Should You Carry a Spare Table Tennis Bat?

questionsI’ve had another question from a table tennis parent, this time regarding equipment. You can view other Q&A posts, and ask me a question yourself, here.

Richard asked;

“Hello Ben,

Do people that are playing table tennis regularly keep a spare bat ready to go, or rely on running repairs? My daughter recently had a rubber start to come off her bat, prior to a tournament, and it required some urgent repairs.

Also, many players at clubs appear to only have one blade but to me it seems sensible to have a spare one made up just in case. Does the rubber deteriorate once cut and glued even if not used? Could this be why?”


Most serious players that I encounter do have a spare bat with them. Personally, I always have three bats in my bat case but that’s because I’m a coach. I use my spare bat for all my coaching (to save the rubbers of my competition bat) and I have a third bat to give out to any players that manage to forget theirs (this happens at pretty much every session I run because I work in a school).

Many table tennis bat cases, such as the one to your right, are “double wallets” meaning they have space to accommodate two bats. So, it appears that the equipment companies, at least, are assuming that many players will carry a spare.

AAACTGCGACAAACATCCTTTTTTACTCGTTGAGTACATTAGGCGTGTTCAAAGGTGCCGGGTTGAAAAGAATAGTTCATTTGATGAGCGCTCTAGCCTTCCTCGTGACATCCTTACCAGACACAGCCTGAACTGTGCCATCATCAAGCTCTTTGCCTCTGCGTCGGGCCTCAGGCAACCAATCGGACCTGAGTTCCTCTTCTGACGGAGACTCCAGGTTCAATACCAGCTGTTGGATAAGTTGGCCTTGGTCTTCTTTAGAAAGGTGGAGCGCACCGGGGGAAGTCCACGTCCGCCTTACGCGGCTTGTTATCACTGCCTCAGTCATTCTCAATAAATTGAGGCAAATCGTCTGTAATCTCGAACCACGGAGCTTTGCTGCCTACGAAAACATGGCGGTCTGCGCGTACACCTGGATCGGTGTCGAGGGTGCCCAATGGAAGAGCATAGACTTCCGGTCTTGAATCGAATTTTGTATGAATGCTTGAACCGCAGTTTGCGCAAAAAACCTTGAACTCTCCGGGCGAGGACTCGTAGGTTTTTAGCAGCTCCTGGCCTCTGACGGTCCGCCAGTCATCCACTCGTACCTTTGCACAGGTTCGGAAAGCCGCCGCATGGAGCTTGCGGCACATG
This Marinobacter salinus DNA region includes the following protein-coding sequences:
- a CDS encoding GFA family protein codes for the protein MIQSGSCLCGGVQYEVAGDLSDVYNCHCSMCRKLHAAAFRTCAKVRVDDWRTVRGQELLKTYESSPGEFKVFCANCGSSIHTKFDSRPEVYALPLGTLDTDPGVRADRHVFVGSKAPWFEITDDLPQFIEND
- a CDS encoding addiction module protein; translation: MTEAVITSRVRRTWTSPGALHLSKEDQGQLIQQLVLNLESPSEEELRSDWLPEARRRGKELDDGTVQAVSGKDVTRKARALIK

However, you will find that most players (excluding the top ones or the wealthy ones) have an old blade and used rubbers as their spare bat. It’s a bat that could be used in an emergency but would be far from ideal. Few seem to have an identical copy of their competition bat.

I think that the majority of the top players have practice-only bats and competition-only bats and many play each tournament with fresh rubbers. In the old speed glue days I believe this was much worse with some of the top players changing rubbers pretty much every single day!

I would recommend that you carry some kind of spare bat, just in case. You don’t really want to be carrying glue around with you all the time or having to play with a friends bat if anything was to happen to yours. Ideally, it should be similar to the bat you are used to playing with. If you can afford it, there is no reason not to make up two identical bats and use one for practice and one for competitions. I don’t think the rubbers will deteriorate very much if they are left untouched.

I hope that helps and if you have any other questions please leave a comment below. Thanks for a great question Richard!